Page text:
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Indian’s body still in Saudi morgue after two years of death

The Indian Embassy wants to know the cause of death while the hospital claims it has no casket to send him home

Published: Updated:

The body of an Indian expatriate who was found dead in a Jubail suburb in 2011 is still lying in a morgue.

The Indian Embassy wants to know the cause of death while the hospital claims it has no casket to send him home.

An embassy official assigned to complete the procedures of repatriating the body said the embassy cannot receive any dead body without a medical report clearly stating the cause of death.

The man was allegedly murdered by an unknown killer based on a police report.

The embassy official said the procedures of sending the body home were completed after the receipt of the police report but the process was further delayed by the lack of a casket in the hospital.

An employee of the company that supplies the Ministry of Health with caskets said it had a three-year contract with the government department.

The employee, who spoke on condition of anonymity, said the ministry renewed the contract only last week and the company is to provide Eastern Province Health Affairs with 25 caskets every week.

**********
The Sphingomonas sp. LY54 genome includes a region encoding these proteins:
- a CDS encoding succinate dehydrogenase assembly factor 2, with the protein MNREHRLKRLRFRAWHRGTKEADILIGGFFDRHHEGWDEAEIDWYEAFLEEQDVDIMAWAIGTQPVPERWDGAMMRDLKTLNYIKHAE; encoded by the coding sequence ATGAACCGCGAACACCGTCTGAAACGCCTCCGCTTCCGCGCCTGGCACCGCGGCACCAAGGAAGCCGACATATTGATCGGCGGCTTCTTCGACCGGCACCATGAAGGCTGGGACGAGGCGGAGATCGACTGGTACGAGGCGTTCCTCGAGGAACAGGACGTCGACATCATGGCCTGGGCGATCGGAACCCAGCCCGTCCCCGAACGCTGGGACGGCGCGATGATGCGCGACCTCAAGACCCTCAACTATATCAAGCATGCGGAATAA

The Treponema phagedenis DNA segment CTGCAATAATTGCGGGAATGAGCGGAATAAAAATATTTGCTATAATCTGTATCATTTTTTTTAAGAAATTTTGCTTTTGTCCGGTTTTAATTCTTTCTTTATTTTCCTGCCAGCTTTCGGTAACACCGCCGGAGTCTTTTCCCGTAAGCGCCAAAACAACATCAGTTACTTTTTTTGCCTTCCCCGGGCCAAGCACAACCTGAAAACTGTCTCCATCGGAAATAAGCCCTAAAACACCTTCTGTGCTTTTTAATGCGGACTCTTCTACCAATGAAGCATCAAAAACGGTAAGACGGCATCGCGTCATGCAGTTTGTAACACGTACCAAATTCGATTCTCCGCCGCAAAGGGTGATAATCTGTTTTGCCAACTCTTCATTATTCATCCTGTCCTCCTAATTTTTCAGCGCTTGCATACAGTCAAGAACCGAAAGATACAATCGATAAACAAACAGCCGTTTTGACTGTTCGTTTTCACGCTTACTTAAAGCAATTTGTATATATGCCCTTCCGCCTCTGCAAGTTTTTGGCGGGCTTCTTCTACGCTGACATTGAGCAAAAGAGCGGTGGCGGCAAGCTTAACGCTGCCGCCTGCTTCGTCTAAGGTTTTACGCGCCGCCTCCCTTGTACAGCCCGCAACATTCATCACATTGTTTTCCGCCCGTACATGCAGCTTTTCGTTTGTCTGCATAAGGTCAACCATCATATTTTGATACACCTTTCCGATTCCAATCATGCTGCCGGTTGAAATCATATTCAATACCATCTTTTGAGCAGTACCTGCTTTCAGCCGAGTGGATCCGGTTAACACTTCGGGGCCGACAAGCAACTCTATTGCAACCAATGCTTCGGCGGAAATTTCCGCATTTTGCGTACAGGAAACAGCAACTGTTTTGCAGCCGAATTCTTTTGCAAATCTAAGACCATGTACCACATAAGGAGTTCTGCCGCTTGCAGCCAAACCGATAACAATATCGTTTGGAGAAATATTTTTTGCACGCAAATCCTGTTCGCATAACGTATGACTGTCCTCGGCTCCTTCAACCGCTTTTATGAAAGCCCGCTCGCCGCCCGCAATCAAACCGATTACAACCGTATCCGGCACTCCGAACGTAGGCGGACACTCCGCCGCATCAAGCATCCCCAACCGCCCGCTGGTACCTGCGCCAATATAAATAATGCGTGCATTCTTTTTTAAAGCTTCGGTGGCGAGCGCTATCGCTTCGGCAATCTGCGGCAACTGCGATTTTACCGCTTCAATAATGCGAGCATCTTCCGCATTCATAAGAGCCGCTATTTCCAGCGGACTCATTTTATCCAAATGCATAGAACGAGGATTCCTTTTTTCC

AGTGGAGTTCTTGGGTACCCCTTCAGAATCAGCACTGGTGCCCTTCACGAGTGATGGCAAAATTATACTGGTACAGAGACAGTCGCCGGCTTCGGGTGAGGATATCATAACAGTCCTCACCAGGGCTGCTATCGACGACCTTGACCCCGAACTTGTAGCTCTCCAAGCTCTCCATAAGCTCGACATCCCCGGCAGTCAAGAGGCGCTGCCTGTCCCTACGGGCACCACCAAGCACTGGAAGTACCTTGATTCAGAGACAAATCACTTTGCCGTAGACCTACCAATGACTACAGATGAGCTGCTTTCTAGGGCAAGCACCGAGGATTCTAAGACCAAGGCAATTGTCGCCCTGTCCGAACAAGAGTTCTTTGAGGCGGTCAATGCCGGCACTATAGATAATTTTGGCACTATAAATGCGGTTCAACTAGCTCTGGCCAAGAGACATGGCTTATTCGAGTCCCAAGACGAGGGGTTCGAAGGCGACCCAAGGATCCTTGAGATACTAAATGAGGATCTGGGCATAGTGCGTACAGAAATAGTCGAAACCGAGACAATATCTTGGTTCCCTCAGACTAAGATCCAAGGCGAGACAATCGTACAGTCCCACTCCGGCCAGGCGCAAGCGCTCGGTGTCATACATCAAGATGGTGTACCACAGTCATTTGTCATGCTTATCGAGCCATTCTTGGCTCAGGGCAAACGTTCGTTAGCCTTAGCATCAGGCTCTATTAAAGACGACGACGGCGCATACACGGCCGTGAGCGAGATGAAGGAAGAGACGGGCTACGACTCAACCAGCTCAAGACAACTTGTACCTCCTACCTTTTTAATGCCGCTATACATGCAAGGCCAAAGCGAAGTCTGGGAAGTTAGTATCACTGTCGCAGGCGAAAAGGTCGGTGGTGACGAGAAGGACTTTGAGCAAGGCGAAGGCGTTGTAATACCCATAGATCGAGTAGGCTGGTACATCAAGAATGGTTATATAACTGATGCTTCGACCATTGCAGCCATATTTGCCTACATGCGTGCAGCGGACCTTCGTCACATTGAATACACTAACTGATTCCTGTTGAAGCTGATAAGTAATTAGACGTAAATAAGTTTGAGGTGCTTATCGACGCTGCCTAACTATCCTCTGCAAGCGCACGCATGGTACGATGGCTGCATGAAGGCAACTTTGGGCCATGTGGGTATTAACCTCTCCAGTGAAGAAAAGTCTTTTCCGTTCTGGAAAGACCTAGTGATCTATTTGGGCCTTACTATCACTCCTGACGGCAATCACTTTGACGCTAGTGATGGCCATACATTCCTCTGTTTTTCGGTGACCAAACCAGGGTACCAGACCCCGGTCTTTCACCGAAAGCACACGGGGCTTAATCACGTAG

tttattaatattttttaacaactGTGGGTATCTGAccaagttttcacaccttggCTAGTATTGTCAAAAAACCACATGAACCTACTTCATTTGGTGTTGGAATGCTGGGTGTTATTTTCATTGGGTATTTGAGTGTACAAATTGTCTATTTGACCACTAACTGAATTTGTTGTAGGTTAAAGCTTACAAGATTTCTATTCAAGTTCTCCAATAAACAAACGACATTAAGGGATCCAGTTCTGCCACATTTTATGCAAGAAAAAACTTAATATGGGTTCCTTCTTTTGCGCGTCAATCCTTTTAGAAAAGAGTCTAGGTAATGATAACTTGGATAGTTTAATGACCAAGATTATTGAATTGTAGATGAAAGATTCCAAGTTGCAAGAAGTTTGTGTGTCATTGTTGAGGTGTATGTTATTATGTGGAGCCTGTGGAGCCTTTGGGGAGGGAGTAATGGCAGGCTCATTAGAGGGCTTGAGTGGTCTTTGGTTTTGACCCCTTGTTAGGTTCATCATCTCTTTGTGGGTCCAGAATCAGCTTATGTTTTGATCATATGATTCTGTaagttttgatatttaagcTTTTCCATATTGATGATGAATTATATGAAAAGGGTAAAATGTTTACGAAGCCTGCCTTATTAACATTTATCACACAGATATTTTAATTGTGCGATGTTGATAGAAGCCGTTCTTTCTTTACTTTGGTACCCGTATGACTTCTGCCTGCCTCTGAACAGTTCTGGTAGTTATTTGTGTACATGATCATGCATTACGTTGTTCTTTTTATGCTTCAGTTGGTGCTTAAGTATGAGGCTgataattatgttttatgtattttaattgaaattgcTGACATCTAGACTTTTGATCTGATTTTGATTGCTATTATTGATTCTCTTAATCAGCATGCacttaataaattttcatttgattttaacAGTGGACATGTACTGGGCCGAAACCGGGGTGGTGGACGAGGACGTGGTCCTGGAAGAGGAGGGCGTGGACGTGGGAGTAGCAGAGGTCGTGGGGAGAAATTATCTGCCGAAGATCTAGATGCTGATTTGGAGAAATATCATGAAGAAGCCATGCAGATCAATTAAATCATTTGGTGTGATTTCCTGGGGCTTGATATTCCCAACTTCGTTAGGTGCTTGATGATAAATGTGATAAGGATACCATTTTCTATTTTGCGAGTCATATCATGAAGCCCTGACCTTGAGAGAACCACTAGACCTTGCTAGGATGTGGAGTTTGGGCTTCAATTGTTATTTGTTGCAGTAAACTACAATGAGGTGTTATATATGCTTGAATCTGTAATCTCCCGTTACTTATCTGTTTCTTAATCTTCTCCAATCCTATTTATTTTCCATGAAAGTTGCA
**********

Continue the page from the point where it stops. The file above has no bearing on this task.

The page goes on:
“After the renewal of the contract, we immediately sent the caskets to the Eastern Province,” he said. Khaled Al-Ossaimi, spokesman of EP Health Affairs, said after receiving enough caskets preparations were being made to fly the body back home.

He said another reason behind the delay was that neither his family nor his sponsor were willing to pay the SR3,000 cost of the casket.

“The problem is now solved and the body will soon be sent home,” he added. In a similar case, the body of an Indian heavy vehicle driver, who died at the Khamis Mushait General Hospital after being hit by a car, was repatriated home last month.

Thousands of bodies of expatriate workers remain in hospital mortuaries in the Kingdom awaiting repatriation.

Mortuaries in the country received 5,555 bodies of expatriates last year, of which 1,791 bodies were either repatriated or buried while 3,764 are still lying in various hospital morgues, Al-Eqtisadiah daily reported, quoting a forensics department official.

Ali Bawazeer, head of the deceased affairs at the forensics department in Riyadh, said the costs of embalming, which amounts to SR3,000, coffins and air tickets are borne by the sponsors.

This article was first published in the Saudi Gazette on April 10, 2014